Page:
Foley: “As far as your expertise, do you think this ICE training will actually help our officers prevent crime?”
Hensley: “I plead the Fifth. Your honor, you know, I don’t have any facts and that is what my business is about...”
When the Mayor got his turn he asked Hensley if it wasn’t true that the city needed its own ICE program in order to identify previously deported immigrants who returned to the country. The correct answer is “no,” because ICE already provides that service to any law enforcement agency that calls it on the phone. But Hensley, trying to be diplomatic in a tight spot, responded that he would have to first know details of the Sheriff’s ICE plan–information that is now unavailable—since it will be the model for Costa Mesa. “So I can’t give you a solid answer on that,” he answered.
“Fair enough,” the Mayor responded.
Out of thin air, the Minuteman Mayor then downplayed the need for the very program that he has depicted as an important crime fighting tool for the city. ICE will be “just an option,” he said, “not something we’re going to have to use every five minutes.” Now, the Mayor seemed to say, the city should spend hundreds of thousands of dollars on an option that it doesn’t really need, after all.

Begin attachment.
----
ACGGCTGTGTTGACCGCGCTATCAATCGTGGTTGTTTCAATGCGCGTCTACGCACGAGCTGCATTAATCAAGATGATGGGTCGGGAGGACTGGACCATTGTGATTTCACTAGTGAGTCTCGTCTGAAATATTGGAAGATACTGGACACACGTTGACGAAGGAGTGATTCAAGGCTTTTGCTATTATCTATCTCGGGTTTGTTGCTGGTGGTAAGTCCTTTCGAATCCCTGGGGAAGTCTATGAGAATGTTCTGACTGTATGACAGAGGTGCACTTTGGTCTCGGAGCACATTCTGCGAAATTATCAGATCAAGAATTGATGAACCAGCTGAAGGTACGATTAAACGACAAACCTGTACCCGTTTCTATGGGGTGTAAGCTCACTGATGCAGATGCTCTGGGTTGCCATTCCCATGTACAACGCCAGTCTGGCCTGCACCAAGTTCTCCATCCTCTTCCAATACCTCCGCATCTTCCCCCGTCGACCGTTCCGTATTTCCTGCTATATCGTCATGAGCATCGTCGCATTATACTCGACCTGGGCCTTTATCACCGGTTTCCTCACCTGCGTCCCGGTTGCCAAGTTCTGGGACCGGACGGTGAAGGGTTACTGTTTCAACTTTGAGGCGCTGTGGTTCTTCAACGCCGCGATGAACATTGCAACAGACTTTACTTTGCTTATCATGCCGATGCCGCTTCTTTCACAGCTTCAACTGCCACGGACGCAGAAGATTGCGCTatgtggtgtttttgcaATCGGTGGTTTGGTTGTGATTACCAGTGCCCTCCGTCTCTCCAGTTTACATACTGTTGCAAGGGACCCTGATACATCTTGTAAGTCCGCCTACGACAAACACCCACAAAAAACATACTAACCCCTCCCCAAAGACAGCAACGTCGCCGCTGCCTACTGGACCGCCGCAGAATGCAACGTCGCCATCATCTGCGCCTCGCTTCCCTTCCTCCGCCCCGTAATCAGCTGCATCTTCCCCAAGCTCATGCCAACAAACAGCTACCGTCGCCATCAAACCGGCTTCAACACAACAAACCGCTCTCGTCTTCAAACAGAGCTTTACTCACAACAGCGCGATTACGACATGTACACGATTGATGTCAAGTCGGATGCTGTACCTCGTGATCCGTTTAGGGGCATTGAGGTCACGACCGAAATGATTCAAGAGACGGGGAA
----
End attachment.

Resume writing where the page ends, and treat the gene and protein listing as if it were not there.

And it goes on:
Desperately trying to revive justification for his melting ICE proposal, the Mayor once again became the patriot upholding is sacred oath of office.
“I think that instead of looking for reason not to enforce the law, we should be looking to uphold the oath that we took,” he opined in a tone of finality.
But the skirmish wasn’t over yet.
“Mr. Mayor,” Foley interjected with her disarmingly petite voice. “...I don’t think council member Dixon nor myself believe that anyone should get away with breaking the law. I think that what our position is that this is a federal immigration issue and that we would really like the Federal government to have some immigration reform that actually makes sense for our country.”
“You prepared a letter [to President Bush] bu didn’t give a report for it,” interrupted the Minuteman Mayor.
Foley: “Excuse me—and that would also protect and secure the borders so that we couldzeig heil02 actually function with local law enforcement”—